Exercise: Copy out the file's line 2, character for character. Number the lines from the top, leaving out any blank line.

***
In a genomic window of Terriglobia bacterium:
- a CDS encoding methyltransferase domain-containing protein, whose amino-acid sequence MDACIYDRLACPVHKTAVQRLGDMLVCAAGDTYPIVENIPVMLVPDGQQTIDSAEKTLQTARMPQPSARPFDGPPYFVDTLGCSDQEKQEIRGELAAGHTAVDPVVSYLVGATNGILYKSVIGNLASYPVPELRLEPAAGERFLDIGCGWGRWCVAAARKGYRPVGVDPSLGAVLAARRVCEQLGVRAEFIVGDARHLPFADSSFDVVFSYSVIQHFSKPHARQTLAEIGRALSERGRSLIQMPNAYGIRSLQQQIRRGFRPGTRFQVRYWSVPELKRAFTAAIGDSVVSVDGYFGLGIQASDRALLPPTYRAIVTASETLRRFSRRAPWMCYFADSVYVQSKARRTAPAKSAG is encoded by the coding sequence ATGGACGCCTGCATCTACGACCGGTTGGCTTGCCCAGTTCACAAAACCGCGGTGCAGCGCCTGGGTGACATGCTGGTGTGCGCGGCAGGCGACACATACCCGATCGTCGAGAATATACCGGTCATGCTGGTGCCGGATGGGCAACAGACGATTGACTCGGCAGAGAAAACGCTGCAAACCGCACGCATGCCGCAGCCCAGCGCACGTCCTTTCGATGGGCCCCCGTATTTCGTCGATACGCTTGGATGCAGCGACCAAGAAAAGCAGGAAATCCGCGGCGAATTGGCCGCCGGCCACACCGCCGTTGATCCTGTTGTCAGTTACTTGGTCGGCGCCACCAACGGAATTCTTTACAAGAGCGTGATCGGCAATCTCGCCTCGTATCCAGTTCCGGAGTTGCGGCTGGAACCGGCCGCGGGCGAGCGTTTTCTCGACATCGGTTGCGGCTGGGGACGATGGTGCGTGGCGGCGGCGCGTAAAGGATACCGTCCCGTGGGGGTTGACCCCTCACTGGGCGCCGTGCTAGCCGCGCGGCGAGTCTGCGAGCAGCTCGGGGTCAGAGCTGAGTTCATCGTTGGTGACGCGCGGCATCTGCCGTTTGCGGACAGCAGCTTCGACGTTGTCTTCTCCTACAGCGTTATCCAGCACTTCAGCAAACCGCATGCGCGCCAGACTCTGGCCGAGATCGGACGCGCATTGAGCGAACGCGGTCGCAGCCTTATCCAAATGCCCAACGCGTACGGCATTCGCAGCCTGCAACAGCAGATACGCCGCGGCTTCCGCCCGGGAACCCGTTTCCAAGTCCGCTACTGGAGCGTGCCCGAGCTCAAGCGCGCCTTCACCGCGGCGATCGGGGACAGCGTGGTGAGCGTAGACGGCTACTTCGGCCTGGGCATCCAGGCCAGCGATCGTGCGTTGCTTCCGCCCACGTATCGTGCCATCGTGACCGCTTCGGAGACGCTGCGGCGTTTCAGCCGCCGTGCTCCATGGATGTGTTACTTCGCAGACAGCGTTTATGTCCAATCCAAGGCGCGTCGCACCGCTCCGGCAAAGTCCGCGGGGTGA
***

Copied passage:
- a CDS encoding methyltransferase domain-containing protein, whose amino-acid sequence MDACIYDRLACPVHKTAVQRLGDMLVCAAGDTYPIVENIPVMLVPDGQQTIDSAEKTLQTARMPQPSARPFDGPPYFVDTLGCSDQEKQEIRGELAAGHTAVDPVVSYLVGATNGILYKSVIGNLASYPVPELRLEPAAGERFLDIGCGWGRWCVAAARKGYRPVGVDPSLGAVLAARRVCEQLGVRAEFIVGDARHLPFADSSFDVVFSYSVIQHFSKPHARQTLAEIGRALSERGRSLIQMPNAYGIRSLQQQIRRGFRPGTRFQVRYWSVPELKRAFTAAIGDSVVSVDGYFGLGIQASDRALLPPTYRAIVTASETLRRFSRRAPWMCYFADSVYVQSKARRTAPAKSAG is encoded by the coding sequence ATGGACGCCTGCATCTACGACCGGTTGGCTTGCCCAGTTCACAAAACCGCGGTGCAGCGCCTGGGTGACATGCTGGTGTGCGCGGCAGGCGACACATACCCGATCGTCGAGAATATACCGGTCATGCTGGTGCCGGATGGGCAACAGACGATTGACTCGGCAGAGAAAACGCTGCAAACCGCACGCATGCCGCAGCCCAGCGCACGTCCTTTCGATGGGCCCCCGTATTTCGTCGATACGCTTGGATGCAGCGACCAAGAAAAGCAGGAAATCCGCGGCGAATTGGCCGCCGGCCACACCGCCGTTGATCCTGTTGTCAGTTACTTGGTCGGCGCCACCAACGGAATTCTTTACAAGAGCGTGATCGGCAATCTCGCCTCGTATCCAGTTCCGGAGTTGCGGCTGGAACCGGCCGCGGGCGAGCGTTTTCTCGACATCGGTTGCGGCTGGGGACGATGGTGCGTGGCGGCGGCGCGTAAAGGATACCGTCCCGTGGGGGTTGACCCCTCACTGGGCGCCGTGCTAGCCGCGCGGCGAGTCTGCGAGCAGCTCGGGGTCAGAGCTGAGTTCATCGTTGGTGACGCGCGGCATCTGCCGTTTGCGGACAGCAGCTTCGACGTTGTCTTCTCCTACAGCGTTATCCAGCACTTCAGCAAACCGCATGCGCGCCAGACTCTGGCCGAGATCGGACGCGCATTGAGCGAACGCGGTCGCAGCCTTATCCAAATGCCCAACGCGTACGGCATTCGCAGCCTGCAACAGCAGATACGCCGCGGCTTCCGCCCGGGAACCCGTTTCCAAGTCCGCTACTGGAGCGTGCCCGAGCTCAAGCGCGCCTTCACCGCGGCGATCGGGGACAGCGTGGTGAGCGTAGACGGCTACTTCGGCCTGGGCATCCAGGCCAGCGATCGTGCGTTGCTTCCGCCCACGTATCGTGCCATCGTGACCGCTTCGGAGACGCTGCGGCGTTTCAGCCGCCGTGCTCCATGGATGTGTTACTTCGCAGACAGCGTTTATGTCCAATCCAAGGCGCGTCGCACCGCTCCGGCAAAGTCCGCGGGGTGA